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Adding flavor with Florida

A group of history teachers participate in a workshop that shows how to infuse state history into broader American history while making information accessible to students.

By RITA FARLOW
Published August 22, 2006


LARGO - James Cusick was talking about Florida's colonial history, but the story sounded all too familiar.

"It's an awful lot like modern Florida, with the influx and exodus of folks," he said, referring to early European conquests.

Cusick, curator of the P.K. Yonge Library of Florida History at the University of Florida, was giving a group of Pinellas County eighth-grade teachers a history lesson on colonial St. Augustine. Settled by Pedro Menendez de Aviles more than 40 years before Captain John Smith landed at Jamestown, Va., St. Augustine is the nation's oldest continuously occupied settlement.

The workshop last Wednesday was made possible by a $1-million federal Teaching American History grant awarded to the School Board in 2005. The grant supports professional development programs for eighth-grade teachers who are adjusting to curriculum changes that began last year. The changes substituted American history for Florida history. For the previous 12 years, eighth-graders received American history instruction through their Florida history course. Last year's curriculum change was basically a swap, said K-12 social studies supervisor Randy Lightfoot.

"Now, you would teach American history, but where it applies, infuse Florida history," Lightfoot said.

Teachers and students also got a new textbook last year. At the district's request, the publishers included a Florida history addendum, Lightfoot said.

Cusick's presentation was a scaled-down version of a five-day summer workshop held in St. Augustine that draws teachers from across the country. Cusick introduced a variety of resources to the teachers, including books, articles and Web sites. He focused on infusing Florida history into broader American history lessons. "If you're talking about bigger topics like the Revolution or slavery, you can incorporate Florida history into that," Cusick said.

Repeatedly, the topic turned to how the teachers could make the material accessible to their students.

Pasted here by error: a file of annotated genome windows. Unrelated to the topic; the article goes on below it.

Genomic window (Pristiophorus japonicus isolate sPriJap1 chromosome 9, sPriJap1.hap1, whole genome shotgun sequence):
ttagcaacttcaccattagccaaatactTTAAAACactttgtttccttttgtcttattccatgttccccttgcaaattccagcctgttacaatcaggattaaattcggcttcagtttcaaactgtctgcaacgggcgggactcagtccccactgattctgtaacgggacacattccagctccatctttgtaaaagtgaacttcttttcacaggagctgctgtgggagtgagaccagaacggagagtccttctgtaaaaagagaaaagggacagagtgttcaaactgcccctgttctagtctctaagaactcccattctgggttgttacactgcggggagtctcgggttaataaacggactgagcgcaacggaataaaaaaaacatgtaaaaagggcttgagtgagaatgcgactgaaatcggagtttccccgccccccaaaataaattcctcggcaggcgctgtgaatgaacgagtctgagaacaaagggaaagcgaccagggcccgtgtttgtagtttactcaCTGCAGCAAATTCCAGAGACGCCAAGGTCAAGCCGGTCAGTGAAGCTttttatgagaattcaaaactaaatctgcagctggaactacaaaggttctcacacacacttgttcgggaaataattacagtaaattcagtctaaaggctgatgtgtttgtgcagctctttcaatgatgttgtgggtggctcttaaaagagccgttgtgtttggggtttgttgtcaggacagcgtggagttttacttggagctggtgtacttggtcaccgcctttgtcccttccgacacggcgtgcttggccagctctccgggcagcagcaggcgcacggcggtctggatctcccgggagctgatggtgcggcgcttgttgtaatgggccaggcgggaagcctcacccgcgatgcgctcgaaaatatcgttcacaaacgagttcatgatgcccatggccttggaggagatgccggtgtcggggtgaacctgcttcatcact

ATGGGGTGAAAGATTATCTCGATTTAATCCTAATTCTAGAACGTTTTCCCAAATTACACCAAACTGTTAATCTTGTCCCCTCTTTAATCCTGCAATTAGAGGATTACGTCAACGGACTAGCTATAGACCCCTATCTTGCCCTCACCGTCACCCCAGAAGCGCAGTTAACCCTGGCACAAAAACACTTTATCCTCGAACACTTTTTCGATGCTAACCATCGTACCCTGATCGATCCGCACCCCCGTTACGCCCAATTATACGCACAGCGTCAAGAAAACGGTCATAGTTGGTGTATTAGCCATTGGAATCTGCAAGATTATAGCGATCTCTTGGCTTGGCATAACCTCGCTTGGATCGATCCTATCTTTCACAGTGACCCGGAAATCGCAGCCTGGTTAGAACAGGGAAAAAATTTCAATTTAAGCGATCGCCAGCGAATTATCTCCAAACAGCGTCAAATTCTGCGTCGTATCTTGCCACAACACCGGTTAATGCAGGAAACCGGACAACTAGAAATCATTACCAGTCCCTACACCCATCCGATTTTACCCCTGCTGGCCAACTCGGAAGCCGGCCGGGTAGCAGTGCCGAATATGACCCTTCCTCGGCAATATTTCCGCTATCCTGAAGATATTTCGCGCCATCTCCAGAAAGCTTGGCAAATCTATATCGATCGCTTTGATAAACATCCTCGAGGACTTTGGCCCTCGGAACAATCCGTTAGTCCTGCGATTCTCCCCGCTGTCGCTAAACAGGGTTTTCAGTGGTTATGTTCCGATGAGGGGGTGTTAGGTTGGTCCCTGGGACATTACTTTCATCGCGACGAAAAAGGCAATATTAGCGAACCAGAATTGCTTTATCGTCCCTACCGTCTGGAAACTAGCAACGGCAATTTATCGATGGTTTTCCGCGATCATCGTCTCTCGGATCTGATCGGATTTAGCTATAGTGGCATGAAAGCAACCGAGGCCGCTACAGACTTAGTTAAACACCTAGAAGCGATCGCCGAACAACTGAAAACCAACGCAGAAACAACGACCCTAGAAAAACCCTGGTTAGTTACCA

According to a 2001 study by the National Assessment of Educational Progress, more than a third of eighth-graders nationwide performed below the basic level of proficiency in United States history.

"Fifth grade has a real basic part of American history. But very little emphasis is given to it because it's not on the FCAT, so the children are coming to middle school with very little background in history or geography," said grant manager Linda Whitley.

Palm Harbor Middle School teacher Judy Buck said the training opportunity was a "shot in the arm" for teachers. Buck was representing her school's social studies department at the workshop, which included teachers from about 20 middle schools.

"(Whitley's) really good because she tries to involve as many of us as possible, with the theory that if we're getting excited about the history and the curriculum, it will trickle down to our students, and I think it does," Buck said.

After Cusick's presentation, teachers were treated to a one-man play entitled Matanzas: A Survivor's Story. Funded by a grant from the Florida Humanities Council and written by Minda A. Stephens, the play is an account of the massacre of Huguenot forces by the Spanish in 1565 - beginning the first Spanish period of Florida, which would last nearly 200 years.

Dave Goodwin, a social studies teacher from John Hopkins Middle School in St. Petersburg, said Florida's early history can't be overlooked when studying European settlement of the United States. "You can't teach American history without teaching Florida history. You just can't," Goodwin said.